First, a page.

Short Story: Parachute

“Come to my family’s house for dinner” he’d said. Told her, in effect. And suddenly there she was, amid a whirlwind of French woman, in an apartment on the outskirts of Paris. Fast-moving, fast-speaking nervous types, they were. Fussing. Chopping. Rinsing vegetables. Clattering dishes and pots. Jabbering in French. Giggling. Bickering. Two were his sisters. One, his mother. And another woman. A friend perhaps.

“This is Josephine, she’s from England” he’d said. In English. Then he’d left. Left her feeling a little bit alien, a little bit amused. “Can I help with something?” she tried. A set of knives and forks were thrust into her hand and she busied herself placing them on the timber table already laid with patterned place mats.

She’d only met him a few days ago. He’d offered to help her pack her parachute after she landed a jump. “No I can do it” Josephine has answered, and started laying it out flat on the grass. He helped anyway.

They had crossed paths in the office before that. She’d been carrying a tray of takeaway espressso and pastries. He carried nothing but a mobile phone and an air of self-assurance. He’d half smiled at her and she blushed and looked away.

Her colleagues knew her as the new girl who hardly spoke. No one knew it was because she barely understood French. And no one realised just how completely alone she really was.

Just six months earlier she’d stepped off a plane with nothing but a suitcase, a parachute and a fierce resolve to make a fresh start, and to make it alone. Somehow, she’d managed to find a secretarial job on the Champs Elysses and a tiny studio apartment nearby. Her pay barely covered the rent.

Months passed and the loneliness began to fade. Her French improved, but her pay did not. She saved what she could and promised herself a trip back home to the south of England. But before she could save enough, another option materialised. A dozen pamphlets pinned on the office noticeboard advertised a cheap skydiving package. One weekend, six jumps, travel, food and accommodation included. It was easily affordable.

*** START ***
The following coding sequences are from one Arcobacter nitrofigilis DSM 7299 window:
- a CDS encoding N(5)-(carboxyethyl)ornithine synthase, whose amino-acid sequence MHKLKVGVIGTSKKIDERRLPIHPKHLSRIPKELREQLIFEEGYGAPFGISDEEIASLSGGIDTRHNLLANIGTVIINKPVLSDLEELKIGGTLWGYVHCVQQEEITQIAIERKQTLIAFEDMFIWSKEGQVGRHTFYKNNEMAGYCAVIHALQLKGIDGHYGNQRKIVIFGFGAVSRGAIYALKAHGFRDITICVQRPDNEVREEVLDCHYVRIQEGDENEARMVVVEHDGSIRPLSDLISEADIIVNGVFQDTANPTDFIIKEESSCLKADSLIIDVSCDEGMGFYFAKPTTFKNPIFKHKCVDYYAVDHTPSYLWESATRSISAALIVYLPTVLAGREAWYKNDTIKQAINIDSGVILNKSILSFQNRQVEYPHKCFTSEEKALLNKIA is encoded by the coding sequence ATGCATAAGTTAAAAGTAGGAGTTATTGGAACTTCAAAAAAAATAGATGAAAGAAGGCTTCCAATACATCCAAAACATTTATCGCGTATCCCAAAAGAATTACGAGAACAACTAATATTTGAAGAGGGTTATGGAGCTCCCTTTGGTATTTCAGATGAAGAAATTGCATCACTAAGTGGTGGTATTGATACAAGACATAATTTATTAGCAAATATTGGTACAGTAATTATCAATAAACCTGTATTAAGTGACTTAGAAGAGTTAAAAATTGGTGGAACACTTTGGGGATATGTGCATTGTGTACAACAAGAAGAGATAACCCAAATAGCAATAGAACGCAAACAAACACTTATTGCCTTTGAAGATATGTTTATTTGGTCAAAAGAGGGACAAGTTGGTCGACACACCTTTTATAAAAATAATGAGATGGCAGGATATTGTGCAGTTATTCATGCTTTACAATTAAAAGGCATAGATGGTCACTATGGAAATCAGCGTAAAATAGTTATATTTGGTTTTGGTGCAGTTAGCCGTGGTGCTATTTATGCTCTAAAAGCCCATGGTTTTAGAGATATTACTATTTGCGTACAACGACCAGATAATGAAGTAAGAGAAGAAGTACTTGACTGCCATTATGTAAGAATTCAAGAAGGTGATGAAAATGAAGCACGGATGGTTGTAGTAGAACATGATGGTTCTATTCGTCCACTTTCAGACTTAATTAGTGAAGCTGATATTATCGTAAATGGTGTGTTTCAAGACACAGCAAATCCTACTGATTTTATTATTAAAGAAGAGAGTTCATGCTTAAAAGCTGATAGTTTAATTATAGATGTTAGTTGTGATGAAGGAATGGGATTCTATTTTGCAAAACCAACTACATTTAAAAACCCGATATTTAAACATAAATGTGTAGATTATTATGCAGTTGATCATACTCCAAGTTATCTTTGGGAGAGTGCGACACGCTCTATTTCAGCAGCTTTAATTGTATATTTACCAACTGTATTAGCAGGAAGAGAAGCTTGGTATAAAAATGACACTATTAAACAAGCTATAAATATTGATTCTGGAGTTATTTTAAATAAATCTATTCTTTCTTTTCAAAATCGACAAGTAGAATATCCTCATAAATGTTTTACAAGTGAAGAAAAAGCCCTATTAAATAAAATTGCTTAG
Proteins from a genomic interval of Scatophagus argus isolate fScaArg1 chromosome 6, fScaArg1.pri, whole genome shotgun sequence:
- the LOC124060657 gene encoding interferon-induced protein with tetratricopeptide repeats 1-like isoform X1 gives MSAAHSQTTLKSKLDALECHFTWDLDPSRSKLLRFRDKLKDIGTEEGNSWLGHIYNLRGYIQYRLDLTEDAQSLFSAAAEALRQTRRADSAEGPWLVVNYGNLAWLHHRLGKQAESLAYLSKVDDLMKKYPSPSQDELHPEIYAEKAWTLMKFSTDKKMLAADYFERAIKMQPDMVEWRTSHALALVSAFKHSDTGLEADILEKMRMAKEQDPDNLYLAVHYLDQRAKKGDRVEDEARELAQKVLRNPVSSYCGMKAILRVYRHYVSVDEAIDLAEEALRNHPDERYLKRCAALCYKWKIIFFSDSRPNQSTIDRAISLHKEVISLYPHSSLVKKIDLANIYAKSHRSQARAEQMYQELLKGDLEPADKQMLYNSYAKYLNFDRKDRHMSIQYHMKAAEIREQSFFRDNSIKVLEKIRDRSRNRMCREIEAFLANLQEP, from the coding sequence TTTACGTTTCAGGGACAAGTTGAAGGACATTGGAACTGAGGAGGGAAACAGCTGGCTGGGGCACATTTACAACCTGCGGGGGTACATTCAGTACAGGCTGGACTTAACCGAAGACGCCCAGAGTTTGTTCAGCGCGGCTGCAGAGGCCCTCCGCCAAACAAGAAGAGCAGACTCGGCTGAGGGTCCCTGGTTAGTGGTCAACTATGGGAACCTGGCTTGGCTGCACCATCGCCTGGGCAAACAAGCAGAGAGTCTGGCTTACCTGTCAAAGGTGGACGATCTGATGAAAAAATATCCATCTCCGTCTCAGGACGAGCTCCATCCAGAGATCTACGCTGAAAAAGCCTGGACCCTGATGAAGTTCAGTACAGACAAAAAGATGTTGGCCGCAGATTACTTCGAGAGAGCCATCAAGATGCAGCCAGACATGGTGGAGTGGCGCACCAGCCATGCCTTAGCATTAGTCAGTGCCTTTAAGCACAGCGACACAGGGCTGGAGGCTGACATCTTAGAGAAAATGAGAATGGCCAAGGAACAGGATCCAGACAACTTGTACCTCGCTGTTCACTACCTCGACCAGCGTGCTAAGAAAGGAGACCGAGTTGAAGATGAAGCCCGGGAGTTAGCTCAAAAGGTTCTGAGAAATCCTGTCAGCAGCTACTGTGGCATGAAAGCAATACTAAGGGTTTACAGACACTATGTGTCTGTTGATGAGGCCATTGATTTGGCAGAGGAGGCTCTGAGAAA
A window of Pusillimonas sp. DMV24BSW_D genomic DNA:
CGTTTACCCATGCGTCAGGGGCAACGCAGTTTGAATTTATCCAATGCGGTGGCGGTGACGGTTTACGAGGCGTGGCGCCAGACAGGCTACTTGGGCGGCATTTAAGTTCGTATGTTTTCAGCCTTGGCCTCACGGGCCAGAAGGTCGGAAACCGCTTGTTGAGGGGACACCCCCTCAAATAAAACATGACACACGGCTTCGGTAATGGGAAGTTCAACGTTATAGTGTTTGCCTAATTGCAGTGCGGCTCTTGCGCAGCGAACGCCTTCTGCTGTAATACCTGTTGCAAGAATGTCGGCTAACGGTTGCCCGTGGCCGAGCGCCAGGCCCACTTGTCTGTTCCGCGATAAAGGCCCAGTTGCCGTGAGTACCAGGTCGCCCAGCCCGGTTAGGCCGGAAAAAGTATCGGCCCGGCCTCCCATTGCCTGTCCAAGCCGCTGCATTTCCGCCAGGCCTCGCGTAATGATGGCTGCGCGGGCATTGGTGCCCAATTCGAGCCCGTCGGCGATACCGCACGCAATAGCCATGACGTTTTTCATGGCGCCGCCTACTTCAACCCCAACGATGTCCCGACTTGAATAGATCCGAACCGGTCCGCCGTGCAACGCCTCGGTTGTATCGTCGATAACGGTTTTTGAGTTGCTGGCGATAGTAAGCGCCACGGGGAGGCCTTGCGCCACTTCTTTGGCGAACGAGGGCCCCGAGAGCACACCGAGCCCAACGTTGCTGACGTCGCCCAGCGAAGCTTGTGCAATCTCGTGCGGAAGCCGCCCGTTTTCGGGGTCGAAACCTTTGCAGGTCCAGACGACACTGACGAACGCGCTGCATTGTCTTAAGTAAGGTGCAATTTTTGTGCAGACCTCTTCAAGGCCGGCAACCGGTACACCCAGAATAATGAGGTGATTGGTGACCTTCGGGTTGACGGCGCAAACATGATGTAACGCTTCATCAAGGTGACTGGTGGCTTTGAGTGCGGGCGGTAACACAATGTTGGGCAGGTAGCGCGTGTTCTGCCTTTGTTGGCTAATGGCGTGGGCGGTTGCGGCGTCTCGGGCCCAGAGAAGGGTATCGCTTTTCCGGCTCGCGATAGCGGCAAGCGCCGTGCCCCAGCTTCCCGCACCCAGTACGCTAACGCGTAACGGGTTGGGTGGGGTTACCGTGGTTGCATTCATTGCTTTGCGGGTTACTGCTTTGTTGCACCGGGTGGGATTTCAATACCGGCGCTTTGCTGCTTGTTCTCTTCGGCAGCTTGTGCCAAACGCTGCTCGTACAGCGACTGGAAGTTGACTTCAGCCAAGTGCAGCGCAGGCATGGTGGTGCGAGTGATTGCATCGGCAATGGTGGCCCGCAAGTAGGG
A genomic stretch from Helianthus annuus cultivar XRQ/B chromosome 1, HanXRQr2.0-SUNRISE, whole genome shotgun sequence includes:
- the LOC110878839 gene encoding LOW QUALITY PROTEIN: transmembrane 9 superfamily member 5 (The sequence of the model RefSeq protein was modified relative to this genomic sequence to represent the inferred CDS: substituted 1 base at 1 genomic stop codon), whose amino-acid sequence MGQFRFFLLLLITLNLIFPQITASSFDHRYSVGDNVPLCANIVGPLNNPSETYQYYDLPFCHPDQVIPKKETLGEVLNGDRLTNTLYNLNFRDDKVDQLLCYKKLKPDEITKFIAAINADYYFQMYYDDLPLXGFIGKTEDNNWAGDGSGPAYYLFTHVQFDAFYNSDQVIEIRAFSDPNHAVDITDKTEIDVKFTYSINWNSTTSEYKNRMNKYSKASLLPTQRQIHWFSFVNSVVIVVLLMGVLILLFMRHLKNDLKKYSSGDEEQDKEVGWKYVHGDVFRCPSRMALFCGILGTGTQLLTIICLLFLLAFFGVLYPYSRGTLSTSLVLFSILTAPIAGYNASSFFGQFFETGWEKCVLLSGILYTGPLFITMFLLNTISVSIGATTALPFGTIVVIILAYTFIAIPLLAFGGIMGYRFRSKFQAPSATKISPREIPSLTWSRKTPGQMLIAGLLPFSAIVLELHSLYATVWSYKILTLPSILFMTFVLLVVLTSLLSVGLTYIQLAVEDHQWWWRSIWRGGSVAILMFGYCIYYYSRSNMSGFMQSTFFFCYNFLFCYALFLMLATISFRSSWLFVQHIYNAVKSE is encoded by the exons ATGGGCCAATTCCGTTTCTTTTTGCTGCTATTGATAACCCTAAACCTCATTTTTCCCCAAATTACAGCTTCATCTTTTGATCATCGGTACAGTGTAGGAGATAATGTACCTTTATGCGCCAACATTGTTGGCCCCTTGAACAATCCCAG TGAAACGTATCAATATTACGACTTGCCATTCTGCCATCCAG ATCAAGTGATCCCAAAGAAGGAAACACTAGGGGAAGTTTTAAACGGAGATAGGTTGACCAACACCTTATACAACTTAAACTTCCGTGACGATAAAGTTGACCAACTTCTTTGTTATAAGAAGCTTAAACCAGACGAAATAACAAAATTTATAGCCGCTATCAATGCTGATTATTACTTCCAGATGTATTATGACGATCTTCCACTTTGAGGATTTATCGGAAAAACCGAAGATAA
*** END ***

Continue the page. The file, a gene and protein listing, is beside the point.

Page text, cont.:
Josephine stared at the leaflet. She recalled her last jump. It was three years ago and the Cornwall sky was grey and drizzly. Visibility was low but they decided to go up anyway. Half a dozen fellow-skydivers crammed onto a tiny light plane with no door. The engine rattled and they had to yell to be heard. Josephine’s boyfriend at the time had been still packing his parachute beside the runway.

“Come on Dave, we’re all waiting for you!” she shouted out to him. He smiled and waved and hastily shoved the rest of the cords and canopy into its bag before jumping aboard.

Dave had been jumping for years and years, so he insisted Josephine should try it too. She loved it from the start. Craved the rush, the adrenaline. Mostly though, she loved floating, drifting, once the parachute had opened. She loved the stillness. And each time she landed, she landed with a renewed peace and a fresh perspective.

On that drizzly Cornwall day, they hurled themselves as usual from the plane, one-by-one. Joesphine first. Dave second. Then another four or five skydivers after that.

Moments later, Dave nose-dived to Josephine and stretched his arms toward her. She grabbed them. Eyes locked, wrists gripped, freefalling in unison. He pulled her in. Grinned. Winked. Kissed her. Then the pair let go and Josephine pulled her rip cord. The parachute unfurled above her like a blossoming flower and brought her to a halt, mid-air. Dave continued to plummet directly below her. Soon he was a blurry figure in the distance at her feet.

Josephine knew something was wrong immediately. He began to spin and spin, spiralling down, down, down, out of control. This was not a stunt. Josephine screamed wildly in horror. Dave thrashed and struggled and flailed in desperation and terror. Then he disappeared into a layer of thick grey clouds. That was the last she ever saw of him.